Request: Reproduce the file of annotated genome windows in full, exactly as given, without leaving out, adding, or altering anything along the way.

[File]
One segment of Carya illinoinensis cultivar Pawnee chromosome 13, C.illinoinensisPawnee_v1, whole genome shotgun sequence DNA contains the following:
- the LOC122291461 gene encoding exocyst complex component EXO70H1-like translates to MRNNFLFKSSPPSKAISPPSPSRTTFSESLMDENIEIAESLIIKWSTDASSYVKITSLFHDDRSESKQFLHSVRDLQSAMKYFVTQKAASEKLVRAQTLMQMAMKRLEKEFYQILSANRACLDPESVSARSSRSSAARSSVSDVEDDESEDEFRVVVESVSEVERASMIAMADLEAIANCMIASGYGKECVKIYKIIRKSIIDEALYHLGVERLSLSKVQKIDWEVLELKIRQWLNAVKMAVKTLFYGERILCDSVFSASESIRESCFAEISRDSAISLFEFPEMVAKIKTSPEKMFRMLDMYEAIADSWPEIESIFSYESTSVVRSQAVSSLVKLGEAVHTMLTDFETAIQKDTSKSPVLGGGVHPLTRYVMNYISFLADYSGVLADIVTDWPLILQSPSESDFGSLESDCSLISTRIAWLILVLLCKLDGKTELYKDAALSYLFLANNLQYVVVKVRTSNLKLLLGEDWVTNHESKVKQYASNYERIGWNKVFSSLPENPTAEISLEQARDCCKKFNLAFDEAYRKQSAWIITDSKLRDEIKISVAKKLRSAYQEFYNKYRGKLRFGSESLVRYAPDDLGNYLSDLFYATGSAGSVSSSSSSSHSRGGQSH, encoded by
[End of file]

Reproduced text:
One segment of Carya illinoinensis cultivar Pawnee chromosome 13, C.illinoinensisPawnee_v1, whole genome shotgun sequence DNA contains the following:
- the LOC122291461 gene encoding exocyst complex component EXO70H1-like translates to MRNNFLFKSSPPSKAISPPSPSRTTFSESLMDENIEIAESLIIKWSTDASSYVKITSLFHDDRSESKQFLHSVRDLQSAMKYFVTQKAASEKLVRAQTLMQMAMKRLEKEFYQILSANRACLDPESVSARSSRSSAARSSVSDVEDDESEDEFRVVVESVSEVERASMIAMADLEAIANCMIASGYGKECVKIYKIIRKSIIDEALYHLGVERLSLSKVQKIDWEVLELKIRQWLNAVKMAVKTLFYGERILCDSVFSASESIRESCFAEISRDSAISLFEFPEMVAKIKTSPEKMFRMLDMYEAIADSWPEIESIFSYESTSVVRSQAVSSLVKLGEAVHTMLTDFETAIQKDTSKSPVLGGGVHPLTRYVMNYISFLADYSGVLADIVTDWPLILQSPSESDFGSLESDCSLISTRIAWLILVLLCKLDGKTELYKDAALSYLFLANNLQYVVVKVRTSNLKLLLGEDWVTNHESKVKQYASNYERIGWNKVFSSLPENPTAEISLEQARDCCKKFNLAFDEAYRKQSAWIITDSKLRDEIKISVAKKLRSAYQEFYNKYRGKLRFGSESLVRYAPDDLGNYLSDLFYATGSAGSVSSSSSSSHSRGGQSH, encoded by